• Nestlings: It may be particularly difficult to deal with nestlings, because they appear so innocent and helpless. Of course when they grow up they would be no different than adult HOSP. I have heard of people removing a nest with hatchlings and placing it on the ground, letting nature take its course.
  • Starlings: When euthanzing starlings, a plastic bag should not be used, as their sharp beaks may puncture it, allowing escape.


“Humane” is a somewhat subjective term, and not all states have specific laws defining it. Methods that are quick, effective and minimize pain and discomfort are generally considered humane. Dispatch methods that torture or cause prolonged suffering are generally considered inhumane and may also be illegal. (I am assuming some degree of sanity here).

According to the Purple Martin Conservation Association, several prominent organizations involved with animal care issues, including the American Veterinary Medical Association (AVMA), the National Wildlife Health Center, the National Wildlife Rehabilitators Association, and the International Wildlife Rehabilitation Council, view drowning as an unacceptable method, and the latter two organizations do not endorse thoracic compression. As noted above, some methods considered acceptable by these organizations are typically not viable alternatives for individuals.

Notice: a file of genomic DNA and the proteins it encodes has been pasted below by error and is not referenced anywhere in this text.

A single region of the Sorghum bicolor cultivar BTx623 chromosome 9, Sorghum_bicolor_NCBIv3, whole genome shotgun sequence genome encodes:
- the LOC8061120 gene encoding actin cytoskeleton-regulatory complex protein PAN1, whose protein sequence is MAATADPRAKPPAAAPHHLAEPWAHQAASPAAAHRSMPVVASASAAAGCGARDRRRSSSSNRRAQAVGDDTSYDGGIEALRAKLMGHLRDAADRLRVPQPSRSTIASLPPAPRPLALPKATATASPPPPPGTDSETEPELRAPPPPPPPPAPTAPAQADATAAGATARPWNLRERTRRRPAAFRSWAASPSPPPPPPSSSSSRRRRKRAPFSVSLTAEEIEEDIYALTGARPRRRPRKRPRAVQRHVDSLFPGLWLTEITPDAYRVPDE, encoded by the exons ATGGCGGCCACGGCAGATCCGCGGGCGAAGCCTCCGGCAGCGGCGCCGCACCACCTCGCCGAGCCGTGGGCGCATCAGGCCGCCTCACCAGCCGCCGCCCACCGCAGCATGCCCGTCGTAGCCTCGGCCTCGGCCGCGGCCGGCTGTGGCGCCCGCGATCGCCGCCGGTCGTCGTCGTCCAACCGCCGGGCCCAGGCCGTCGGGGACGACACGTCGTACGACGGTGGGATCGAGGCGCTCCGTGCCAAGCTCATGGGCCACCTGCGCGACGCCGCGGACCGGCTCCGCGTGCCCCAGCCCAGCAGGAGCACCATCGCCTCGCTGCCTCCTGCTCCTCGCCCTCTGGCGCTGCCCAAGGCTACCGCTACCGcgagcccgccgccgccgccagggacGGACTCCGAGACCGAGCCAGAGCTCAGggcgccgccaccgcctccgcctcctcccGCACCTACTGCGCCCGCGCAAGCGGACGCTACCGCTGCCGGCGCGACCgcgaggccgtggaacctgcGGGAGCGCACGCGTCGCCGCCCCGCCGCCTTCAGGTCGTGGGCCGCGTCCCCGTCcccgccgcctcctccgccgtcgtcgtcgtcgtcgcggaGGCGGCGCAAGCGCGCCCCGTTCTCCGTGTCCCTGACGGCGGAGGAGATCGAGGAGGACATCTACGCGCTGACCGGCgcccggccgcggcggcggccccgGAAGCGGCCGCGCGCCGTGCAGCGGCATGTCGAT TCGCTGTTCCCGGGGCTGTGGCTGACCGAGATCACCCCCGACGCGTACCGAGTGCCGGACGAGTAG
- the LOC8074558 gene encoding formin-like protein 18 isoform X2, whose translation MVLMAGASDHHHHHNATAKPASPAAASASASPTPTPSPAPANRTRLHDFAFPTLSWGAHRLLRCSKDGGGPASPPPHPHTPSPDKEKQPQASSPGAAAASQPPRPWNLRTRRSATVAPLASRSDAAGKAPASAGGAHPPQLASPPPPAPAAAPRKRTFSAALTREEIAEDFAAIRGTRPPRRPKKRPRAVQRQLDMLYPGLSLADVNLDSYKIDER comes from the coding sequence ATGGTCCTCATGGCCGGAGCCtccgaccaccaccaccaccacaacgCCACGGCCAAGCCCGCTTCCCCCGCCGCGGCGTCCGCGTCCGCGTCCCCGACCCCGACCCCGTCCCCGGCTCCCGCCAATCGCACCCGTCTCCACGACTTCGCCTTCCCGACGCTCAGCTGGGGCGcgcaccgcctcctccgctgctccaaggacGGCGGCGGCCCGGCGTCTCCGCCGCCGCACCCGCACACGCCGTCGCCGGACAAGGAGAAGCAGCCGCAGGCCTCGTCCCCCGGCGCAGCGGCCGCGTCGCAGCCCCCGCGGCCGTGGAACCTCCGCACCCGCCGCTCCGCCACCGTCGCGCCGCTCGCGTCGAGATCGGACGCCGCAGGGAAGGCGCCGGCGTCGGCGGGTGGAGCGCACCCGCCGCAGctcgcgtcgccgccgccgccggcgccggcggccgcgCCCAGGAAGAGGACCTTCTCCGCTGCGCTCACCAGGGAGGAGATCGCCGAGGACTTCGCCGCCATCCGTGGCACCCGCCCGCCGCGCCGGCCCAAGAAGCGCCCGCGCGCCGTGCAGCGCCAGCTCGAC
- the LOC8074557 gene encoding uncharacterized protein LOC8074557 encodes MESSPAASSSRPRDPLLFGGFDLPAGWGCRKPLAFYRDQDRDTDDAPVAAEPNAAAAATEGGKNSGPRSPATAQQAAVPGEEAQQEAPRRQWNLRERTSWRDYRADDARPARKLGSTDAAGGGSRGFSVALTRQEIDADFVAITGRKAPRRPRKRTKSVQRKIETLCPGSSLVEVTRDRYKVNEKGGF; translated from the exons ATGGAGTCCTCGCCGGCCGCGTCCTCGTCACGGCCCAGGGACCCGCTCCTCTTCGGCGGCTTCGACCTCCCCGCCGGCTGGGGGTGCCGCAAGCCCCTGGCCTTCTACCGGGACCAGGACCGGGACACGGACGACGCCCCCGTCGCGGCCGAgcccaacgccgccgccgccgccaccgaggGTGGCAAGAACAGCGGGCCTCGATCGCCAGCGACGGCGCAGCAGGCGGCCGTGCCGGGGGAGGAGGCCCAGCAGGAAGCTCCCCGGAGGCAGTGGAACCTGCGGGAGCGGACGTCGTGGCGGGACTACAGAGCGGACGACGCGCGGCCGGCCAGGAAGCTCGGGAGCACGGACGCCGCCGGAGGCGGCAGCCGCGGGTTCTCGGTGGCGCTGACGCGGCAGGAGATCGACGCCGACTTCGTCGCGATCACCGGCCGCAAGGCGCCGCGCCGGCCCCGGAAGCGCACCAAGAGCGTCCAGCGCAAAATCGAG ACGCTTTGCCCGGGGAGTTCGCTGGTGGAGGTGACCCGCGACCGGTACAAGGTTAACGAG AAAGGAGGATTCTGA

Once again, in case it’s not perfectly clear, this website does not endorse or encourage the methods and techniques discussed for dispatching House Sparrows or starlings. Some organizations may object to any or all techniques. It is the responsibility of each individual to decide how best to deal with these non-native species that are so detrimental to native cavity nesting birds. If you have any doubt about the legality of any approaches, consult with your local, state wildlife/animal control, or federal agencies to ensure that no laws or regulations regarding wildlife or animal cruelty and abuse are violated.

Different areas may have different definitions of what constitutes cruelty or abuse. Examples might include acetone, antacids, burning, cyanide, electrocution, freezing a live animal (hypothermia or rapid freezing without anesthesia), immersion in formalin, nicotine, suffocation, strychnine, and any method that involves maiming, torturing, mutilating, beating, depriving of food and water, or caging with another animal that will kill it. As noted above, some organizations consider drowning to be inhumane. Methods that may or may not be considered humane include the following.

  • Blow: A sharp blow to the skull. Although this method is quick, effective, and minimizes suffering, the AVMA only lists this method as conditionally acceptable for young pigs. Many organizations would not recommend it, but it is preferred by many.